At this Hacker News I was lucky enough to see a presentation from Linda Sandvik on, in her words, “Making things better”. Linda was inspirational to me as an adventurer: she takes Mondays as an opportunity to force herself to do things she wouldn’t normally do, from little things like making phone calls to much larger things — such as the longest, toughest horse race in the world, the Mongol Derby.
Linda decided one day to enter the Mongol Derby, despite not being a professional nor having ever competed in anything more strenuous than gymkhanas and openly admitting to not having been fit in several years. Linda just decided she would enter — and what’s more, she did it, too. She didn’t just talk about it, she didn’t give it up as a bad idea: she actually went ahead and competed in the Mongol Derby.
Admittedly, she didn’t complete the race and was hospitalised for several days with a collapsed lung, and other injuries, but to me it’s the taking part that’s important. Linda is the kind of person who would enter the Dakar, even if they had never ridden a motorbike before — and even if people said it was crazy and dangerous. After all, when I first started talking about it people said that my dog sledding challenge was crazy and that I’d freeze to death.
For the minute, I have slightly less lofty goals: as well as the year of the dragon (which is progressing well, even if I think it will take many years to master the art of dragon boat paddling) I’m discussing the idea of presenting at one of my work’s conferences some time next year. Not being technical, all I could present on would be community management. My boss is fully supportive of the idea, to the extent that with her encouragement I am founding a meetup group for community managers: just a place for people like me to discuss their experiences, and on opportunity for me to learn what I have to offer. I would also like to present a whole talk to the Hacker News London meetup, rather than just the two minute intro.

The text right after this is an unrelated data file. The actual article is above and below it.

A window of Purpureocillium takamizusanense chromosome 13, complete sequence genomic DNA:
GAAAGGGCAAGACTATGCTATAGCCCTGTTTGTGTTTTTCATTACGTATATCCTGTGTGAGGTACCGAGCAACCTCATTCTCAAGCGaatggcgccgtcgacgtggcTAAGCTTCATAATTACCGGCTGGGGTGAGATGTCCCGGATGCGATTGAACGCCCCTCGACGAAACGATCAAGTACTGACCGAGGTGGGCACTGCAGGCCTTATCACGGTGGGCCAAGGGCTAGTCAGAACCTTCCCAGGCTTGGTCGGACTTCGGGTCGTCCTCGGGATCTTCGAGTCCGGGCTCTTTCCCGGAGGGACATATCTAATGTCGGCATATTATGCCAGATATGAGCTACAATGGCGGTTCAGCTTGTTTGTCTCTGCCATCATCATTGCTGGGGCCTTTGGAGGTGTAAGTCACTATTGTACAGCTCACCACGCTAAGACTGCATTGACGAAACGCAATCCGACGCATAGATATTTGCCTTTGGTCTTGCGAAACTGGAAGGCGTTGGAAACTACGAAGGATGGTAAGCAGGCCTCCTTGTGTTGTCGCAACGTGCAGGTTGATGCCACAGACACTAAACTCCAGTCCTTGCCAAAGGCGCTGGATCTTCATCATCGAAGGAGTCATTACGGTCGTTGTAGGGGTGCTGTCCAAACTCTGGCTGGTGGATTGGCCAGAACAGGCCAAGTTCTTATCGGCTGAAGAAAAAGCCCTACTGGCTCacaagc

These might not seem like big adventures, but they form a part of trying to be a better person: as well as getting fitter (I am now visiting the gym several times a week, as well as dragon boat paddling), and trying to be more positive (to be happier), I am also trying to be the person that does things, and doesn’t just talk about them. I also have to balance this with trying not to take on too much or risk burning out: so there’s an adventure in trying not to have too many different adventures all at the same time.
Last Friday night I was fortunate enough to see Rob Fitzpatrick present to Hacker News London on his 10k Bootstrap Challenge.
Rob’s talk was one of the funniest and most interesting stories I have heard in a long time — and it occurs to me that he is an adventurer of sorts himself. He might not long for grand treks across continents or ancient South American civilisations, but he is a man on an adventure just the same.
His challenge is quite simple: Rob is betting £10k that he can build a portfolio of products which is profitable enough to live off before he runs out of money.